Thursday, August 30, 2018

2018-08-30: Jim Ecker and his GAN-Filled World

Jim Ecker is a member of the Data Science team at NASA Langley and a part of the ATTRACTOR project, working specifically in the Autonomy Incubator.  Jim received his Bachelor's degree in Computer Science from Florida Southern College and his Master's in Computer Science from Georgia Tech, specializing in machine learning and artificial intelligence.

Coming out of school, he was a software engineer for about eight years and then went to Los Alamos National Lab, where he worked in the supercomputing and intelligence and space research divisions.  From there, he began work at NASA Langley.

Jim has his Master's degree in Computer Science.

HINGE, which was recently outlined here, is partially in support of what Jim is doing.  The main project he is working on right now uses General Adversarial Networks (GAN)a machine learning algorithm that lets a computer generate data from an example data set, such as producing an image from a description.

Using a few different photo databases, including Flickr 30K and COCO (Common Objects in Context), he has over 200,000 real images that have been annotated with five different descriptions of each image.  All of the compiled images include everything you can think of, from cars to boats to animals to people, but overall his main focus was simply people to aid in the search and rescue research that takes place at the Ai.  He went through the COCO dataset and, as best as he could do, pulled out all of the images containing people, and is currently curating data from Flickr30K.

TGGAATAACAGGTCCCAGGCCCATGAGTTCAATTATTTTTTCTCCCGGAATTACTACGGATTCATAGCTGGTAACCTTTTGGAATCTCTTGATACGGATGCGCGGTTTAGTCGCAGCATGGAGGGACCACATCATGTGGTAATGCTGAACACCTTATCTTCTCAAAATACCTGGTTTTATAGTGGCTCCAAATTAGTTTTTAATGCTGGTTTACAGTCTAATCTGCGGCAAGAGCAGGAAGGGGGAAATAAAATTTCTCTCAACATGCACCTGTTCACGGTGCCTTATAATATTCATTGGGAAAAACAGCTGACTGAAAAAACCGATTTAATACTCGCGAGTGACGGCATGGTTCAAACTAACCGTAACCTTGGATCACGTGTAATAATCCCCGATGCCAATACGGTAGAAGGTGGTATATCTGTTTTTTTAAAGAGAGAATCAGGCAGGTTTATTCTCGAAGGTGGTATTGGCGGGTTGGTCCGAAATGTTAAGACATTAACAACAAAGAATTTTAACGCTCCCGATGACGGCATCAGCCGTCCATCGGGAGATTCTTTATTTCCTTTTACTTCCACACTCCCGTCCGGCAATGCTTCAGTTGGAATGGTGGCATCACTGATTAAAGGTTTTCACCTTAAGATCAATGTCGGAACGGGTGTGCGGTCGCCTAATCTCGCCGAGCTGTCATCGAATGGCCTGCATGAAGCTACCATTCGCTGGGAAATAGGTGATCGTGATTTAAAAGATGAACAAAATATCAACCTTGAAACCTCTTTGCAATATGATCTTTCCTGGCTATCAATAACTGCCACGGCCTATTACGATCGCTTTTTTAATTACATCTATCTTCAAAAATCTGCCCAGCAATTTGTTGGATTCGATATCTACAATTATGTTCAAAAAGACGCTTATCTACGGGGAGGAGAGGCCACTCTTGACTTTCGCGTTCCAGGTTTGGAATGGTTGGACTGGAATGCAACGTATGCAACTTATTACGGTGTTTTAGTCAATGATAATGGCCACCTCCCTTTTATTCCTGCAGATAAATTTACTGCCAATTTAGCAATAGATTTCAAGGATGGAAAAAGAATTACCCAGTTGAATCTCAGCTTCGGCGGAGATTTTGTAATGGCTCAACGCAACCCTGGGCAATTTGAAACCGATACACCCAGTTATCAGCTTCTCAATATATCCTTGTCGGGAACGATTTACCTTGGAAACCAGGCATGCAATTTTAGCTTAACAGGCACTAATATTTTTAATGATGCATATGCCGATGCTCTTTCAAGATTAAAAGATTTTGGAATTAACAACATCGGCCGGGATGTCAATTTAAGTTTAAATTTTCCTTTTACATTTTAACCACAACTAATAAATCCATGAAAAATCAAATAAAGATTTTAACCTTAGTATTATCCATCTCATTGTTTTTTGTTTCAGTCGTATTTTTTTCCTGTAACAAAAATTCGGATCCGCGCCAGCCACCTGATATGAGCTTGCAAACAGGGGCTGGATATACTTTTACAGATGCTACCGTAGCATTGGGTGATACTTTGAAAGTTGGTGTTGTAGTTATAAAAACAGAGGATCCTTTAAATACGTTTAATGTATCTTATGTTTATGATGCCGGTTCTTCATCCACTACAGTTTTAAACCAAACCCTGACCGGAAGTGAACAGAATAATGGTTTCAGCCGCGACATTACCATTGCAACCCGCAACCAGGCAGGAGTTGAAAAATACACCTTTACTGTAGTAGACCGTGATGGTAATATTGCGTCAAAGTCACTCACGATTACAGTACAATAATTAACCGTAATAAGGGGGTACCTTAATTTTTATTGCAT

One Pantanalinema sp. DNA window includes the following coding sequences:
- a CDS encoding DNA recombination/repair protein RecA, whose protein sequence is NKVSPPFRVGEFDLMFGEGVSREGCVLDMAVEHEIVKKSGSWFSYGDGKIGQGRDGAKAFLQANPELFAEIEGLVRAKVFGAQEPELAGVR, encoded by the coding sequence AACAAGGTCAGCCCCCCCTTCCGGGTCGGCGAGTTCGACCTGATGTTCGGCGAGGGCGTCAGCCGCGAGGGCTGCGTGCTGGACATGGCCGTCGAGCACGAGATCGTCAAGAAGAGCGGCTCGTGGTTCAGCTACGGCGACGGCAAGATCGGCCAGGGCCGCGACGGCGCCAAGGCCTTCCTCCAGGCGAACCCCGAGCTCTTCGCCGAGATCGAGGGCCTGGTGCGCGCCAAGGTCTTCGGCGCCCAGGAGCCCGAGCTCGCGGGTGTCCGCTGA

The more images you have with captions, the more data is given to the neural network, and it will eventually begin to better understand what the pieces of an image are.  For example, the neural network, after receiving many different images with a caption containing the word "glasses," will eventually learn exactly what the word means and be able to detect what glasses look like based on the pixels and similarities between the different images.  If you write code to create, say, an image of 'a woman in a red cocktail dress,' the neural network will take what it knows from the other images it has seen and their descriptions to draw that.  "As it looks at more and more examples and learns more and more how to make that kind of thing, it starts to learn what different things are and make a better drawing," he explained.  "It's very weird what it's doing when you first think about it; it starts with what looks completely random, and it eventually learns how to draw the pieces."

A woman in a cocktail dress.

The cocktail dress example is actually quite mind blowing to us.  It connected 'cocktail' to a cocktail bar, and since bars typically have mirrors, it was able to mirror the woman's back in the top right of the image.

The descriptions of the images and how in-depth they go is very important.  You can have a caption that simply says "a woman with an umbrella," but how much does that really tell you? Not much.  A better description would include both what they're wearing and what they're doing as well, like "a woman in a black jacket, a blue and white checkered shirt, white pants, and black shoes is carrying an umbrella while walking through the rain."  This includes more details, so the neural network is able to learn and draw more with the information.  "I need the descriptions to be as specific as possible," Jim said.